Central Victoria’s 19th century goldrush bankrolled rich towns and expansive gardens.
These days the riches are metaphorical gold for the traveller and garden lover– gorgeous towns, fine wines, indulgent food treats set against a backdrop of trees turning red and gold. Sandra finds it irresistible.
The goldfields of Central Victoria must be one of the prettiest regions in the state; and the old mining towns are rich in history and heritage. Maldon is probably my favourite. Quaint old shops have lovely wide awnings; hotels are wreathed in decorative wrought iron and the entire streetscape has been restored intact. It’s like stepping into an old movie and it’s easy to see why this town is classified “Australia’s first notable town”, by the National Trust.
The goldfields towns remain a treasure trove of VIctorian and Georgian architecture. Elegant villas, baroque mansions and Gothic cathedrals were all funded by the riches, and the civic pride of the goldfields towns. Photo - Sandra Ross
Or perhaps my favourite is Ballarat with it’s lovely wide main street with a band rotunda set in the middle! It was spring last time I was there and the gardens all through the goldfields were enchanting. The again it’s glorious in autumn with the backdrop of coloured foliage.
The miners of the 1850 gold rush could not have known that this would be the world’s richest shallow alluvial goldfield. But the evidence is clear in the growth of centres like Ballarat, Bendigo, Castlemaine, Maldon and Daylesford. The rich, gold-dusted dreams of flower-filled shady gardens and green lawns, band rotundas and duck-filled lakes, survive like mirages, 150 years later.
Gold wealth financed the development of some fine public gardens that were free for all to enjoy. Some were planted with new plant species under the direction of Baron Ferdinand von Mueller, the first director of the Royal Botanic Gardens Melbourne, who supplied Goldfields gardens with cuttings and seedlings. He had travelled extensively in Australia collecting plant specimens and classifying them. On one expedition to the North West he collected nearly 2,000 species of plants. He sent huge amounts of plants and seeds to grateful public gardens, herbaria, institutes and individuals throughout the Australian colonies and overseas.
Castlemaine Botanic Gardens was one such recipient. The garden originated in heavily worked gold diggings along Barkers Creek in 1860, making it one of the earliest of Victoria’s many botanic gardens. Philip Doran arrived as its first curator having worked at Chatsworth House in England. He worked here from 1866 to until his death in 1913. The gardens retain his original design and major plantings, with typical characteristics of nineteenth century gardens such a carriage drive, and avenues of elm and oak. The Castlemaine Botanical Garden is on the register of the National Estate and the Victorian Heritage Register.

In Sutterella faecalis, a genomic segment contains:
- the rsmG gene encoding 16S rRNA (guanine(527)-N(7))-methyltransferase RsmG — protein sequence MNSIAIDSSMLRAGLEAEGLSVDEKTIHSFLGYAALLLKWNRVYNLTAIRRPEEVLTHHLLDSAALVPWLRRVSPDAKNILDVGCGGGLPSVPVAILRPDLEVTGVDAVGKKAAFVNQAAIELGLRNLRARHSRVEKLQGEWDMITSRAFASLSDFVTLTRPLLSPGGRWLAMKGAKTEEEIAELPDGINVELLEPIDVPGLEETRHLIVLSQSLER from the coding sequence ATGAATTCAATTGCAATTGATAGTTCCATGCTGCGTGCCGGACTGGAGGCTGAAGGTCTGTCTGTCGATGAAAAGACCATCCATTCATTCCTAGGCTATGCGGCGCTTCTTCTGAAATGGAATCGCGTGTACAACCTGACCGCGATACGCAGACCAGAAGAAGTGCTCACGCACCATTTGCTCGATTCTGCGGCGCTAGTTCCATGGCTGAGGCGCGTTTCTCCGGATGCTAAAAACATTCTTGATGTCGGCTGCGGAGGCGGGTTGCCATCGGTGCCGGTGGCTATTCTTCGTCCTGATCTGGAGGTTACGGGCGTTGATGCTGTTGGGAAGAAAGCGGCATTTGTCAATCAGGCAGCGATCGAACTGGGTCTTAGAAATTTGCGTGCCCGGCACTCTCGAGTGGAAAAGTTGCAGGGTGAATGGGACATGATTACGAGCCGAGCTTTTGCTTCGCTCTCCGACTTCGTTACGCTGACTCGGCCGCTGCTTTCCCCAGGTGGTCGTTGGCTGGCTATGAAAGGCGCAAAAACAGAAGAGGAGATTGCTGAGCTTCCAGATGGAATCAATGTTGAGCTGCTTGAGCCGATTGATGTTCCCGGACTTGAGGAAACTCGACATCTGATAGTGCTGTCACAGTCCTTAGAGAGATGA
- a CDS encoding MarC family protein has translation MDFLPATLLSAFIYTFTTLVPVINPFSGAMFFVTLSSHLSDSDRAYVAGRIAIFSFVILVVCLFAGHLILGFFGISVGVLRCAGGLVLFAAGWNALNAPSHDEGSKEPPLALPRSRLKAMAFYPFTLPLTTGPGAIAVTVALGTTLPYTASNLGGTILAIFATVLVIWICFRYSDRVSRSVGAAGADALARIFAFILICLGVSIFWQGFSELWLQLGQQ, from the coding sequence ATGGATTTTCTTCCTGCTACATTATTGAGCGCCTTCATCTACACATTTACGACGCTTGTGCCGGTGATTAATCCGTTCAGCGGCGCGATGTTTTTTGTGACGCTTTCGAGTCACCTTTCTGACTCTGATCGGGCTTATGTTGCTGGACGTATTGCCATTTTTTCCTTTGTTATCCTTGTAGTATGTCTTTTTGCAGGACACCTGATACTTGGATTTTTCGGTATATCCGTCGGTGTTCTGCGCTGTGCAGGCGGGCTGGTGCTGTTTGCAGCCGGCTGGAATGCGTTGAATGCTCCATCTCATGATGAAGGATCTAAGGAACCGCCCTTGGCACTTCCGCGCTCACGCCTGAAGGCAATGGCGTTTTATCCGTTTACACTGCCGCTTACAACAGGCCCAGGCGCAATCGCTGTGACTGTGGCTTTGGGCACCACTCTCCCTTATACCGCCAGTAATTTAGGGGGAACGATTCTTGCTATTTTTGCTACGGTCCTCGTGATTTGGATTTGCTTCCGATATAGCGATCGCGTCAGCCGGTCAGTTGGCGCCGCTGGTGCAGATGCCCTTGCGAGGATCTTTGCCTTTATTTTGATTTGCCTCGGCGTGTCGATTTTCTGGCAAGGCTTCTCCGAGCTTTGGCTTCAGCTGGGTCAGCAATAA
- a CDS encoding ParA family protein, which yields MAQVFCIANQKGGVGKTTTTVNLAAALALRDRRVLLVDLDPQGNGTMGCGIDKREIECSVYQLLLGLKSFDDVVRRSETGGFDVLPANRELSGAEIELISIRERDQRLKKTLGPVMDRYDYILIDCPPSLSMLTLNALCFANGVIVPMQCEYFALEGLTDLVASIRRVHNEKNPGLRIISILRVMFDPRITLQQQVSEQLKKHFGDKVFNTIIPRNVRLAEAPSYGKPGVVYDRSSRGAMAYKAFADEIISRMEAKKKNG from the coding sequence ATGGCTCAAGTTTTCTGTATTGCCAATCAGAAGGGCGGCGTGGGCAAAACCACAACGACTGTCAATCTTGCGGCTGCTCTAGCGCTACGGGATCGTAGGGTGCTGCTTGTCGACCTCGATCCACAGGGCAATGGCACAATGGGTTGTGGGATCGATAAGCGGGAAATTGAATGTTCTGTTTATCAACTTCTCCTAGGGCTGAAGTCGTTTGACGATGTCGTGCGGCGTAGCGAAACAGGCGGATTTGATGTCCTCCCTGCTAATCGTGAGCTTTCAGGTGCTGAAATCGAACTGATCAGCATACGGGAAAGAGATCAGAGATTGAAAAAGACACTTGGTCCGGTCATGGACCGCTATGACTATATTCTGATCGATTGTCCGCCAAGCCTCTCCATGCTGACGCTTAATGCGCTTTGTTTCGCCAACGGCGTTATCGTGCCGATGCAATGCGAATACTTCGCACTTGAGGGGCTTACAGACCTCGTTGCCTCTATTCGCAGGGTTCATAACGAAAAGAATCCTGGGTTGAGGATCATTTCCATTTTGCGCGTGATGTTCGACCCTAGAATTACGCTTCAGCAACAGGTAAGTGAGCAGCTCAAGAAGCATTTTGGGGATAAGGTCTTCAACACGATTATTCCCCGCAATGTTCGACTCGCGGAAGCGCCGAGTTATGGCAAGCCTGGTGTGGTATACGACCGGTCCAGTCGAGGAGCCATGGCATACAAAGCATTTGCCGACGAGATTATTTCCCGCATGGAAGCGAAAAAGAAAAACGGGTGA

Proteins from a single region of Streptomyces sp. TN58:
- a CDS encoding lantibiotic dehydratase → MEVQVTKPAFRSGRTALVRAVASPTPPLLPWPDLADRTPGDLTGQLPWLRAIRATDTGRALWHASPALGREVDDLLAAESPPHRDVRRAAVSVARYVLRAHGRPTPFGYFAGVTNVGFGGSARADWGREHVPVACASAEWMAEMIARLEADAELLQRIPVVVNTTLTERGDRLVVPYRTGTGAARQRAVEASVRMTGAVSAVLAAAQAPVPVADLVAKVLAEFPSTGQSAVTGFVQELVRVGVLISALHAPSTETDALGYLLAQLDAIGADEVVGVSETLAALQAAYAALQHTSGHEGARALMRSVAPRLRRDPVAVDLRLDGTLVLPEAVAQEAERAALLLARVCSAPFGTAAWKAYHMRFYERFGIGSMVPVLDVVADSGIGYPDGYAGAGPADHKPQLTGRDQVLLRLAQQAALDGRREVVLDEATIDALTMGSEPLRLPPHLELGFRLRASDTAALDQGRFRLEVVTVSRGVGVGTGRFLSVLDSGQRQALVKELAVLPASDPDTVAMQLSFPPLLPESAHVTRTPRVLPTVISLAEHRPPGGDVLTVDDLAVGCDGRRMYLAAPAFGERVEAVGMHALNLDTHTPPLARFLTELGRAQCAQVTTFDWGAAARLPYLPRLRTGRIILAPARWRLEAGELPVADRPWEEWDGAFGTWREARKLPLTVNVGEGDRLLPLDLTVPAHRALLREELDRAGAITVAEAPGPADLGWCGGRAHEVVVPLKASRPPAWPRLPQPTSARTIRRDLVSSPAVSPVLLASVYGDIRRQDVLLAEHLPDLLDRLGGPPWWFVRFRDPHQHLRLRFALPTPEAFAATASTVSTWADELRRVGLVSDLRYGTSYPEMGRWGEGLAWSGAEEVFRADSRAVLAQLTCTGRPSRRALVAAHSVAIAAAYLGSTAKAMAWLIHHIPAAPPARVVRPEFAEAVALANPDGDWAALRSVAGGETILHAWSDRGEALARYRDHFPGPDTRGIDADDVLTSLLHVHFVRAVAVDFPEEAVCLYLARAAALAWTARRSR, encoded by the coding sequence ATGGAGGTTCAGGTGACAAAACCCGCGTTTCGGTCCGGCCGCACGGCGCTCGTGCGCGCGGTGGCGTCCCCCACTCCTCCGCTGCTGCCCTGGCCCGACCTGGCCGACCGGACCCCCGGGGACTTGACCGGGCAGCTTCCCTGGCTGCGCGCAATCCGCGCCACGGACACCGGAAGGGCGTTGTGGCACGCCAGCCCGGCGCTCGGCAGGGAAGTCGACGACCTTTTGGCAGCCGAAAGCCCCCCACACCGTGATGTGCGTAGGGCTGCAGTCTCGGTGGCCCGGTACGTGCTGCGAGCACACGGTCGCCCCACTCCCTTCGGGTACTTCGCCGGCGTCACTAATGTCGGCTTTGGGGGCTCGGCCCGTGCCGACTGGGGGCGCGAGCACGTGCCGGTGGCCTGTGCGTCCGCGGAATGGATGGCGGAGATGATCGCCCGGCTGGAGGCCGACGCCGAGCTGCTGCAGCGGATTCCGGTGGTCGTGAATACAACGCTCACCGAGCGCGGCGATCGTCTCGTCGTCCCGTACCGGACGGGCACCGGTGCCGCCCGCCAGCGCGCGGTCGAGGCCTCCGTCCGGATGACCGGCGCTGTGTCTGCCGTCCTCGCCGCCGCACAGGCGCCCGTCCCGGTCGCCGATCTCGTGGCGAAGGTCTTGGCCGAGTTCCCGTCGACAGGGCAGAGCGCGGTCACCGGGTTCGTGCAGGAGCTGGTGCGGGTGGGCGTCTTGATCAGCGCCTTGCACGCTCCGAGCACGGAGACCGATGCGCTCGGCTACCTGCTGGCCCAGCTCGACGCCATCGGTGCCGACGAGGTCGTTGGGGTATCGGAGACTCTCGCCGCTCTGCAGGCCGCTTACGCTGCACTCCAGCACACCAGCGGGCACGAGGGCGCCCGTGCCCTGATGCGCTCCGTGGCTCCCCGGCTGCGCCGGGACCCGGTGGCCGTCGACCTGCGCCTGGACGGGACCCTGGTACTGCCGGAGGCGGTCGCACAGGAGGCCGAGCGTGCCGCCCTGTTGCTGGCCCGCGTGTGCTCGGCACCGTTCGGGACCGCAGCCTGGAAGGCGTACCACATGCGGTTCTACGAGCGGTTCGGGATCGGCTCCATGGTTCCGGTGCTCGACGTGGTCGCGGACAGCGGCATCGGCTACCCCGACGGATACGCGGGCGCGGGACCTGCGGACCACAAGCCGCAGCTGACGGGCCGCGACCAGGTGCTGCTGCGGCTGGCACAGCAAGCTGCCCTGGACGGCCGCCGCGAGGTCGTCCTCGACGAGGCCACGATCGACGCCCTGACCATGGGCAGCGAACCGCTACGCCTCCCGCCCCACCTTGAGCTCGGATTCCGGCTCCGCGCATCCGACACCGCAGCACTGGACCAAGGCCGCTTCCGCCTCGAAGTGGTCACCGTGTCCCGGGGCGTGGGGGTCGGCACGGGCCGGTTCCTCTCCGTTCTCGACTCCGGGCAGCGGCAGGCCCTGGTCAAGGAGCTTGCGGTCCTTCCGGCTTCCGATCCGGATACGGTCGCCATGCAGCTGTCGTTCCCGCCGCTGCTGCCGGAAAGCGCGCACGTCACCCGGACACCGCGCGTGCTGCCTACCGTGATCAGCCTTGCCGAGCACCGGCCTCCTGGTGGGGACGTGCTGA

Castlemaine is a town that now serves a substantial fruit-growing and farming area. The fine public buildings, wide streets, ornate hotels and lovely old shops define its historic status. Each year Castlemaine hosts a Festival of Gardens, when 25 gardens will be open over Melbourne Cup week. The lovely old colonial homes of Castlemaine are noted for their early Australian architecture and gardens are a diverse lot, including large town gardens, small cottage gardens and rambling country gardens.
Tuberous begonias make stunning hanging basket specimens and are ideal in a conservatory-type situation with bright light but no direct sun. These beauties are in Ballarat's Botanic Gardens Reseve. The first tuberous begonias were introduced here in 1889, not long after they were first 'discovered' in Peru and Bolivia by European plant hunters. Photo - Sandra Ross
Ballarat Botanical Gardens Reserve has a central garden in the 'gardenesque' style of the Victorian pleasure garden. On either side there are open parkland buffers. Located on the western shore of Lake Wendouree, the Gardens are an invaluable heritage and recreational resource. The first tuberous begonias were introduced to the gardens in 1889, not long after their discovery in Peru and Bolivia. This began a tradition that has been highlighted by the annual Ballarat Begonia Festival. This year it is scheduled over the Victorian Labour Day long weekend, March 8-10. There are also azalea, camellia, dahlia, rose, and Australian native gardens. A number of trees in these gardens have been registered by the National Trust.
Wine tasters should follow the Great Grape Road Touring Route or the Bendigo Winemakers Trail to some of the best cellar doors in the country. Grapes were first grown around Ballarat in the 1850s, when Europeans came with the Gold Rush. But the wine ran out when the gold did! Yellowglen was the first of the contemporary vineyards, planted in the 1970s. The cellar door is open seven days a week, on Whytes Road at Smythedale, on the outskirts of Ballarat.
Seven kilometres north of Daylesford, you will find the Chocolate Mill. Fresh chocolate is made here in the old-fashioned European way, using natural ingredients and quality European chocolate, with no preservatives and additives. Every month Jennifer Gregory and Chris Weippert melt down over a tonne of imported Belgian courveture chocolate and turn it into delicious indulgences.
Gillies Pie Shop, in Hargreaves Mall, Bendigo, is a local institution, famed for its beef pies, every which way and any size you like. And for vegetarians, there are also quiches and vegetarian pie options.
Text: Sandra Ross
About this articleDate: 28 May 2015 Author: Sandra Ross
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